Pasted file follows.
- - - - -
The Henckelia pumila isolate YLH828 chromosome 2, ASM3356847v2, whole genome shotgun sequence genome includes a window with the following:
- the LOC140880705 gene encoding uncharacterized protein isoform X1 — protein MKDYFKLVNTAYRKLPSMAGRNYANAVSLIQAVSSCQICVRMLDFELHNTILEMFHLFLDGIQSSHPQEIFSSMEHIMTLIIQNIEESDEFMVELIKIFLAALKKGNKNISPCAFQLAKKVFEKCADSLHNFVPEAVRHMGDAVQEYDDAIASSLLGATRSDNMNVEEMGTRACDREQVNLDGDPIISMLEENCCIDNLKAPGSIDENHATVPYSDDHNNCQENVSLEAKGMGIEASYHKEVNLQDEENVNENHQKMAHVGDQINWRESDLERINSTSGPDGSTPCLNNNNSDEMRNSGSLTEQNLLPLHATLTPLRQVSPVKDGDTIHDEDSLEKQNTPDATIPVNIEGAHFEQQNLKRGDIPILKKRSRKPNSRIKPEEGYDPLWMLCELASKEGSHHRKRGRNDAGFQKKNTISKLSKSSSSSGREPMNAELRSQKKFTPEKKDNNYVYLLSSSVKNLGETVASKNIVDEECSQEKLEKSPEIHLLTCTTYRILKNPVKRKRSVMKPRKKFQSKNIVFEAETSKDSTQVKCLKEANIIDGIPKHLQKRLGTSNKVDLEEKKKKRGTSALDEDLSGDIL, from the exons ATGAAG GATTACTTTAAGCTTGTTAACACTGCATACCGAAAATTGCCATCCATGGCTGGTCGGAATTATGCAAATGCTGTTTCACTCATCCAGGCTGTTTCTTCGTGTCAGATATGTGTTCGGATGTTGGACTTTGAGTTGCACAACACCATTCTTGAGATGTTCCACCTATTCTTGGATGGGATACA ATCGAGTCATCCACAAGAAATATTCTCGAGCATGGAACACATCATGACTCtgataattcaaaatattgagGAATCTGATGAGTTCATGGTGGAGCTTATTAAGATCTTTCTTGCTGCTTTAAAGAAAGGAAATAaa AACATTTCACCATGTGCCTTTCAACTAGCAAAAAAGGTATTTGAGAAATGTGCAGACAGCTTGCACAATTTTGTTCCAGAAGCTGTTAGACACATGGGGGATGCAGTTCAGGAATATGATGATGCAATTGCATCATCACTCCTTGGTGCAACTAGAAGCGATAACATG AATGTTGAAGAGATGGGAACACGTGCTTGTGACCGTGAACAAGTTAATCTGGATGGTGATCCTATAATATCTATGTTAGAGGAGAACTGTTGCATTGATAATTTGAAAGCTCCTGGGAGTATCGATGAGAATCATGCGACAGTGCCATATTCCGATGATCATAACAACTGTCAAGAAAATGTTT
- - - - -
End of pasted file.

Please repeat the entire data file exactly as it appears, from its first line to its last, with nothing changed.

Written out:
The Henckelia pumila isolate YLH828 chromosome 2, ASM3356847v2, whole genome shotgun sequence genome includes a window with the following:
- the LOC140880705 gene encoding uncharacterized protein isoform X1 — protein MKDYFKLVNTAYRKLPSMAGRNYANAVSLIQAVSSCQICVRMLDFELHNTILEMFHLFLDGIQSSHPQEIFSSMEHIMTLIIQNIEESDEFMVELIKIFLAALKKGNKNISPCAFQLAKKVFEKCADSLHNFVPEAVRHMGDAVQEYDDAIASSLLGATRSDNMNVEEMGTRACDREQVNLDGDPIISMLEENCCIDNLKAPGSIDENHATVPYSDDHNNCQENVSLEAKGMGIEASYHKEVNLQDEENVNENHQKMAHVGDQINWRESDLERINSTSGPDGSTPCLNNNNSDEMRNSGSLTEQNLLPLHATLTPLRQVSPVKDGDTIHDEDSLEKQNTPDATIPVNIEGAHFEQQNLKRGDIPILKKRSRKPNSRIKPEEGYDPLWMLCELASKEGSHHRKRGRNDAGFQKKNTISKLSKSSSSSGREPMNAELRSQKKFTPEKKDNNYVYLLSSSVKNLGETVASKNIVDEECSQEKLEKSPEIHLLTCTTYRILKNPVKRKRSVMKPRKKFQSKNIVFEAETSKDSTQVKCLKEANIIDGIPKHLQKRLGTSNKVDLEEKKKKRGTSALDEDLSGDIL, from the exons ATGAAG GATTACTTTAAGCTTGTTAACACTGCATACCGAAAATTGCCATCCATGGCTGGTCGGAATTATGCAAATGCTGTTTCACTCATCCAGGCTGTTTCTTCGTGTCAGATATGTGTTCGGATGTTGGACTTTGAGTTGCACAACACCATTCTTGAGATGTTCCACCTATTCTTGGATGGGATACA ATCGAGTCATCCACAAGAAATATTCTCGAGCATGGAACACATCATGACTCtgataattcaaaatattgagGAATCTGATGAGTTCATGGTGGAGCTTATTAAGATCTTTCTTGCTGCTTTAAAGAAAGGAAATAaa AACATTTCACCATGTGCCTTTCAACTAGCAAAAAAGGTATTTGAGAAATGTGCAGACAGCTTGCACAATTTTGTTCCAGAAGCTGTTAGACACATGGGGGATGCAGTTCAGGAATATGATGATGCAATTGCATCATCACTCCTTGGTGCAACTAGAAGCGATAACATG AATGTTGAAGAGATGGGAACACGTGCTTGTGACCGTGAACAAGTTAATCTGGATGGTGATCCTATAATATCTATGTTAGAGGAGAACTGTTGCATTGATAATTTGAAAGCTCCTGGGAGTATCGATGAGAATCATGCGACAGTGCCATATTCCGATGATCATAACAACTGTCAAGAAAATGTTT